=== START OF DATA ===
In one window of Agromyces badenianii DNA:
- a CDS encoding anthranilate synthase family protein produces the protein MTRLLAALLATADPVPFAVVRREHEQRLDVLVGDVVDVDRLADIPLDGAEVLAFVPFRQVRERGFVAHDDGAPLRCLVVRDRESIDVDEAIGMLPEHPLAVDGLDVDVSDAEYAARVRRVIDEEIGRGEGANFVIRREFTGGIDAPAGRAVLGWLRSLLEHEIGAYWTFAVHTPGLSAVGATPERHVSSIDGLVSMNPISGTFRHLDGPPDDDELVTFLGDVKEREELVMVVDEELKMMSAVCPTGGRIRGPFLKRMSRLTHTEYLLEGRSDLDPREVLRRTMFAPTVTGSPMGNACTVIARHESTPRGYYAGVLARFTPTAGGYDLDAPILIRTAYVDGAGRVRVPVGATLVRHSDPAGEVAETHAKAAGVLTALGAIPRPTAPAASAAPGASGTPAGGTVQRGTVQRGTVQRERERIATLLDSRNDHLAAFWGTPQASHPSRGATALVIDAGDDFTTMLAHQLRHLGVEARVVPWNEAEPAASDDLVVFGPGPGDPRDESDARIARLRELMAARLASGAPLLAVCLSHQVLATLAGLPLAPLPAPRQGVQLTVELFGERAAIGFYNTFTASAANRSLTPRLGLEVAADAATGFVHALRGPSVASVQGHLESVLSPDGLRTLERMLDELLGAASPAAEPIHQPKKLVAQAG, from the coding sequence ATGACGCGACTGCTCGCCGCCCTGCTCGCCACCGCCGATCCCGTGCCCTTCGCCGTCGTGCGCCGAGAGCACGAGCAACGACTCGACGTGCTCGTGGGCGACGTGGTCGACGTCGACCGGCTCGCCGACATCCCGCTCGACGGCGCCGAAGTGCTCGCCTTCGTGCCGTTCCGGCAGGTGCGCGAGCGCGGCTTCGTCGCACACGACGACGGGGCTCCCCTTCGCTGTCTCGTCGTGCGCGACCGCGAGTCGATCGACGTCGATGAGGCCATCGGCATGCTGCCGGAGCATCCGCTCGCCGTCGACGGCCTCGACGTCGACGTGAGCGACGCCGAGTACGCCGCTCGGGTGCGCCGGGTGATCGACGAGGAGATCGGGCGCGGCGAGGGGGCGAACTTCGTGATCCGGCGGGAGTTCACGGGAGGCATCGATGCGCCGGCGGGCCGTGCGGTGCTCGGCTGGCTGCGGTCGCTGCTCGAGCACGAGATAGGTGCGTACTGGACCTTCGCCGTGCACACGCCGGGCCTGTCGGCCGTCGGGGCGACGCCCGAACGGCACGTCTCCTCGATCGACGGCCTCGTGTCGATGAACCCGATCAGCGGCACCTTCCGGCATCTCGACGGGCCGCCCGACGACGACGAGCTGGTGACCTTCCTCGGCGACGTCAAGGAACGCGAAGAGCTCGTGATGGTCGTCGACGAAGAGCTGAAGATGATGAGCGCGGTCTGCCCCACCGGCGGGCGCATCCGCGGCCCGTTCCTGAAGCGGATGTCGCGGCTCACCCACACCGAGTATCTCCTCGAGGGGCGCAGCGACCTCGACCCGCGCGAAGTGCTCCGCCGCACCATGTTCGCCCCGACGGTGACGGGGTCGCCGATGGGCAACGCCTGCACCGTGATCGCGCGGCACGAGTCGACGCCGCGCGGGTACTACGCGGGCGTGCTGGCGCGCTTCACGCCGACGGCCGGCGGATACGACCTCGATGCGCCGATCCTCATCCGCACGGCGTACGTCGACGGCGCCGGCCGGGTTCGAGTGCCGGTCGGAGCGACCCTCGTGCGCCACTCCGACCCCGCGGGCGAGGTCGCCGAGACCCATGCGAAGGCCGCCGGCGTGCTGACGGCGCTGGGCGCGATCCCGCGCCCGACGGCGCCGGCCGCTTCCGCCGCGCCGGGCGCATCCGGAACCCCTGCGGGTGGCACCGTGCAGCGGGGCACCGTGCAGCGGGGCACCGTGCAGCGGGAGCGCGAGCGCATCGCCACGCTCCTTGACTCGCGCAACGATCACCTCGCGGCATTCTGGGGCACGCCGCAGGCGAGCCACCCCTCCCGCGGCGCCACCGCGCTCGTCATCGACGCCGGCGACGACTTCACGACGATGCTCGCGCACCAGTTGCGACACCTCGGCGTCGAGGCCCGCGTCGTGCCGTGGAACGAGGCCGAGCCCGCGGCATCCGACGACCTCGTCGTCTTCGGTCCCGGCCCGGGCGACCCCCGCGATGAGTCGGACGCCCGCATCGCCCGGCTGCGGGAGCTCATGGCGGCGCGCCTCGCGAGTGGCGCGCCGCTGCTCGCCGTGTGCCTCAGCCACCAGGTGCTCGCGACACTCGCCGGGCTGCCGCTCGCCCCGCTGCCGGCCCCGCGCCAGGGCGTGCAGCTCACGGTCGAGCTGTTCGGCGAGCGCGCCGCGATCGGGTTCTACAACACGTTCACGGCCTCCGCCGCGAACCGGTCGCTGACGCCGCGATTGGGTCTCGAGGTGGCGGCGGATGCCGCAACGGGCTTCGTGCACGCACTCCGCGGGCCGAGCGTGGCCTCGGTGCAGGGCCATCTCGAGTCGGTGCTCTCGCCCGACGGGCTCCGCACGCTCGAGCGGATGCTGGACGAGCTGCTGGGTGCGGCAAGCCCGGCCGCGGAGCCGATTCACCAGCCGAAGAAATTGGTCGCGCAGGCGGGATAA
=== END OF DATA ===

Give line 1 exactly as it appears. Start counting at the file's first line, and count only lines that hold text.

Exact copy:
In one window of Agromyces badenianii DNA: